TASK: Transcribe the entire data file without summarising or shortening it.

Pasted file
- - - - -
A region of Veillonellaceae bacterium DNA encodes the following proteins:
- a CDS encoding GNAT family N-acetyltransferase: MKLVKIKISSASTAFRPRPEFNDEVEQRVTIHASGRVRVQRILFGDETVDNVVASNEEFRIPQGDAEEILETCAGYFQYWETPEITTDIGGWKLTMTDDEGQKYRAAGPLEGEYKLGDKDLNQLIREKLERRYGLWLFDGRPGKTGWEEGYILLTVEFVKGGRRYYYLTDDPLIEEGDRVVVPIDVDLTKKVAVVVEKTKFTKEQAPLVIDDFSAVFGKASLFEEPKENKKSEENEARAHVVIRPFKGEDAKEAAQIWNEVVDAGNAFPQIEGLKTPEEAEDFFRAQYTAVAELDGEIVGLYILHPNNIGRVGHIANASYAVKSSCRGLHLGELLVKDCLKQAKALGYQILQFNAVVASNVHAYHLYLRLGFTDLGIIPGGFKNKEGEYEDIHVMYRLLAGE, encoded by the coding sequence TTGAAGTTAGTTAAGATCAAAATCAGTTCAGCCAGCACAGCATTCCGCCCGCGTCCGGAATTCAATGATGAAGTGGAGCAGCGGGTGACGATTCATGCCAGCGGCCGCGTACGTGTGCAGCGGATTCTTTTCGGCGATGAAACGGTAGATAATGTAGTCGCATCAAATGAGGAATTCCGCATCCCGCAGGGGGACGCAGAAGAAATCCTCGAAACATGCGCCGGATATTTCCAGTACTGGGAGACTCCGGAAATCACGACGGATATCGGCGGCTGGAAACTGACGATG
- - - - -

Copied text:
A region of Veillonellaceae bacterium DNA encodes the following proteins:
- a CDS encoding GNAT family N-acetyltransferase: MKLVKIKISSASTAFRPRPEFNDEVEQRVTIHASGRVRVQRILFGDETVDNVVASNEEFRIPQGDAEEILETCAGYFQYWETPEITTDIGGWKLTMTDDEGQKYRAAGPLEGEYKLGDKDLNQLIREKLERRYGLWLFDGRPGKTGWEEGYILLTVEFVKGGRRYYYLTDDPLIEEGDRVVVPIDVDLTKKVAVVVEKTKFTKEQAPLVIDDFSAVFGKASLFEEPKENKKSEENEARAHVVIRPFKGEDAKEAAQIWNEVVDAGNAFPQIEGLKTPEEAEDFFRAQYTAVAELDGEIVGLYILHPNNIGRVGHIANASYAVKSSCRGLHLGELLVKDCLKQAKALGYQILQFNAVVASNVHAYHLYLRLGFTDLGIIPGGFKNKEGEYEDIHVMYRLLAGE, encoded by the coding sequence TTGAAGTTAGTTAAGATCAAAATCAGTTCAGCCAGCACAGCATTCCGCCCGCGTCCGGAATTCAATGATGAAGTGGAGCAGCGGGTGACGATTCATGCCAGCGGCCGCGTACGTGTGCAGCGGATTCTTTTCGGCGATGAAACGGTAGATAATGTAGTCGCATCAAATGAGGAATTCCGCATCCCGCAGGGGGACGCAGAAGAAATCCTCGAAACATGCGCCGGATATTTCCAGTACTGGGAGACTCCGGAAATCACGACGGATATCGGCGGCTGGAAACTGACGATG